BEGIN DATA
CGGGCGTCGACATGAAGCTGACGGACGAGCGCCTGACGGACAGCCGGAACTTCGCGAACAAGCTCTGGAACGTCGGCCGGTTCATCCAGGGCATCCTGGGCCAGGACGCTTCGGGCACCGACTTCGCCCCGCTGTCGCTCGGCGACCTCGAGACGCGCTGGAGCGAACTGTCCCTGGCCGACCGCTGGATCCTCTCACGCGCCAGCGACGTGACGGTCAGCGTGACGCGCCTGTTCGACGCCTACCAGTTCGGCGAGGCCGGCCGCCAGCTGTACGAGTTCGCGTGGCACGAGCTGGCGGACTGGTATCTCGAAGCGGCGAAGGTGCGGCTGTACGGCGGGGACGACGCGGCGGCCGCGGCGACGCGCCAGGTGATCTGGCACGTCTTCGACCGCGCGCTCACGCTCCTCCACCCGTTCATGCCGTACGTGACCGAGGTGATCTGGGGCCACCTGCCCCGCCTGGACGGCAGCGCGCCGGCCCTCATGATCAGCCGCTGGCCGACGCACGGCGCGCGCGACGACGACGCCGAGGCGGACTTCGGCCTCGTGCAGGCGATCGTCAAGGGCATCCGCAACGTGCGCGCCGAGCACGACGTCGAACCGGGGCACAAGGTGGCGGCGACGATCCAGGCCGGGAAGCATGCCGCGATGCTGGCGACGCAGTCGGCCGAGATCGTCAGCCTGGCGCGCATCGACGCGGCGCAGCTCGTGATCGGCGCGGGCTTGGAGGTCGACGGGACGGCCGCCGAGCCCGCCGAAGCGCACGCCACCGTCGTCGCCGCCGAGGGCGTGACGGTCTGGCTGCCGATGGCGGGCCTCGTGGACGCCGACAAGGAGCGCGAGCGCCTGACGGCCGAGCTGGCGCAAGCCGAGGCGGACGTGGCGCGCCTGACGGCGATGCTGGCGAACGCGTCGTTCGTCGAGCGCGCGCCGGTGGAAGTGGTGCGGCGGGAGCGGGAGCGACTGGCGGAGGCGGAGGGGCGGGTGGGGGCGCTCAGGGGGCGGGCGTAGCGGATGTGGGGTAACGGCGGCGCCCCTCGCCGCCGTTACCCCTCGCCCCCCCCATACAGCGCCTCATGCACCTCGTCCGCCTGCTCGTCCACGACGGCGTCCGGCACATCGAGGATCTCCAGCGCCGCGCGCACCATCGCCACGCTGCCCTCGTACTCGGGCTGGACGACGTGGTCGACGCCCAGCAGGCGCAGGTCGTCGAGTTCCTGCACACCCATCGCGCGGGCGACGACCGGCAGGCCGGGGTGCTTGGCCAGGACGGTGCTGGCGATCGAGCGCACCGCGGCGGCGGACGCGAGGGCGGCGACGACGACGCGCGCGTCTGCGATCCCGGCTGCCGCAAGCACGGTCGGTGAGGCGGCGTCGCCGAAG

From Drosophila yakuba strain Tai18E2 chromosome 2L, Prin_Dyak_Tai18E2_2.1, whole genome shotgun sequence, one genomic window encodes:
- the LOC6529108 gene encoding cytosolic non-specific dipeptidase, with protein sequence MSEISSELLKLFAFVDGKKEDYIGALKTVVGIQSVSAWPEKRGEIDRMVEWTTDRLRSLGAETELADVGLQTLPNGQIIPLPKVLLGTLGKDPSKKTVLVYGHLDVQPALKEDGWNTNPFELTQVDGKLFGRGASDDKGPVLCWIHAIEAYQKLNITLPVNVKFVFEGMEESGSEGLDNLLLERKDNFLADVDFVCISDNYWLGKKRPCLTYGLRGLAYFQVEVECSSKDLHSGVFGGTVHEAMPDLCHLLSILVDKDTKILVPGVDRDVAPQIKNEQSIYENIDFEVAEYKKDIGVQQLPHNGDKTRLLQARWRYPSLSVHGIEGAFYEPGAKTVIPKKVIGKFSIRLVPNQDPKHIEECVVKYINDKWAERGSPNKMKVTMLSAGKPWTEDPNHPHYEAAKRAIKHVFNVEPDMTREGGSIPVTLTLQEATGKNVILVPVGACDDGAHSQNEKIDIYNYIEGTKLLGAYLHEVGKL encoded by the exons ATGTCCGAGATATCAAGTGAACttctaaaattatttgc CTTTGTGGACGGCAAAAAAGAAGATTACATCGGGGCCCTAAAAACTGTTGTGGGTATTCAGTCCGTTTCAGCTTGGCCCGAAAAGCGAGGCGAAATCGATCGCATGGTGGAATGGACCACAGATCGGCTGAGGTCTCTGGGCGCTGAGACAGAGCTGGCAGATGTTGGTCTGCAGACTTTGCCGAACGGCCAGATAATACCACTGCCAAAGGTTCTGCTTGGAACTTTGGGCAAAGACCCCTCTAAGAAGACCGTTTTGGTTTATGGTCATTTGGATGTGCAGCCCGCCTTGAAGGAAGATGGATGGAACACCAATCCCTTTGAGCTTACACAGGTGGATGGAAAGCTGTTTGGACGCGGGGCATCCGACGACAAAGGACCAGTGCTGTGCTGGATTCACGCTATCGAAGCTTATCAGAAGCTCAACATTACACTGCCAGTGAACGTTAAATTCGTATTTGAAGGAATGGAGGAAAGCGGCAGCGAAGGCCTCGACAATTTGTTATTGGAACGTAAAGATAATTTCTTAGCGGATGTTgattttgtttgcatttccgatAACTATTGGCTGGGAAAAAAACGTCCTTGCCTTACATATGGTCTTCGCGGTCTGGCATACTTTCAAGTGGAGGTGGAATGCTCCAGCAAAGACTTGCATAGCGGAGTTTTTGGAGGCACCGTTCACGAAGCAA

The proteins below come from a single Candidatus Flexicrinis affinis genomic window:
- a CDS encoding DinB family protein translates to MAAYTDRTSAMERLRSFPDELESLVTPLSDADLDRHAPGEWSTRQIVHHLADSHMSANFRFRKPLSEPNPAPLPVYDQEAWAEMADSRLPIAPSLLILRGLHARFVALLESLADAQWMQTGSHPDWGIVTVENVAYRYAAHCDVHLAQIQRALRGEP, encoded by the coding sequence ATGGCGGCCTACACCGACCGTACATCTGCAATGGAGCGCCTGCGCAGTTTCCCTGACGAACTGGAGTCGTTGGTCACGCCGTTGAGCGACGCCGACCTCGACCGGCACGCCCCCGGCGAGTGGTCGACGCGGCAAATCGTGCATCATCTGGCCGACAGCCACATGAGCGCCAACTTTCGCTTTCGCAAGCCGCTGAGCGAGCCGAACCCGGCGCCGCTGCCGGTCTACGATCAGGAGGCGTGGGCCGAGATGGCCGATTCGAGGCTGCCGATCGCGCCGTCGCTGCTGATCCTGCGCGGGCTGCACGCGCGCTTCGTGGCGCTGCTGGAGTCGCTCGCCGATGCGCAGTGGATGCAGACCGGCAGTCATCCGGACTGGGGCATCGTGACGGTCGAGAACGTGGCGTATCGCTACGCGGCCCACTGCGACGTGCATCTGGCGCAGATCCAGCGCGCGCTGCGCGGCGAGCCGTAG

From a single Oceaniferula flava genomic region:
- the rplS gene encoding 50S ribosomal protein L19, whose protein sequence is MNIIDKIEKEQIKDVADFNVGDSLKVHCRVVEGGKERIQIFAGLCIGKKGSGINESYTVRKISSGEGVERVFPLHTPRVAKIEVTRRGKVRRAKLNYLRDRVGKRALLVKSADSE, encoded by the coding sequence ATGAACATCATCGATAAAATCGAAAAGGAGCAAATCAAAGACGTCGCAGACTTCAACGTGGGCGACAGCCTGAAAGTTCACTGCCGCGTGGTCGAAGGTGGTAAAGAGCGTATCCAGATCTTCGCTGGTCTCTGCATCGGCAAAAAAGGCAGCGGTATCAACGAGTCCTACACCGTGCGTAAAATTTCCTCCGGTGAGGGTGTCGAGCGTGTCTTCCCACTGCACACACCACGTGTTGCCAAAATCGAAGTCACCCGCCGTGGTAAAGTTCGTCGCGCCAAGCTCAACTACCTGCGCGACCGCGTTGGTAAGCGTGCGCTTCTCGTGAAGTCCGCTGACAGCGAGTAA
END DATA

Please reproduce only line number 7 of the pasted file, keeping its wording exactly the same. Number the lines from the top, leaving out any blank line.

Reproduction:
- the rplS gene encoding 50S ribosomal protein L19, whose protein sequence is MNIIDKIEKEQIKDVADFNVGDSLKVHCRVVEGGKERIQIFAGLCIGKKGSGINESYTVRKISSGEGVERVFPLHTPRVAKIEVTRRGKVRRAKLNYLRDRVGKRALLVKSADSE, encoded by the coding sequence ATGAACATCATCGATAAAATCGAAAAGGAGCAAATCAAAGACGTCGCAGACTTCAACGTGGGCGACAGCCTGAAAGTTCACTGCCGCGTGGTCGAAGGTGGTAAAGAGCGTATCCAGATCTTCGCTGGTCTCTGCATCGGCAAAAAAGGCAGCGGTATCAACGAGTCCTACACCGTGCGTAAAATTTCCTCCGGTGAGGGTGTCGAGCGTGTCTTCCCACTGCACACACCACGTGTTGCCAAAATCGAAGTCACCCGCCGTGGTAAAGTTCGTCGCGCCAAGCTCAACTACCTGCGCGACCGCGTTGGTAAGCGTGCGCTTCTCGTGAAGTCCGCTGACAGCGAGTAA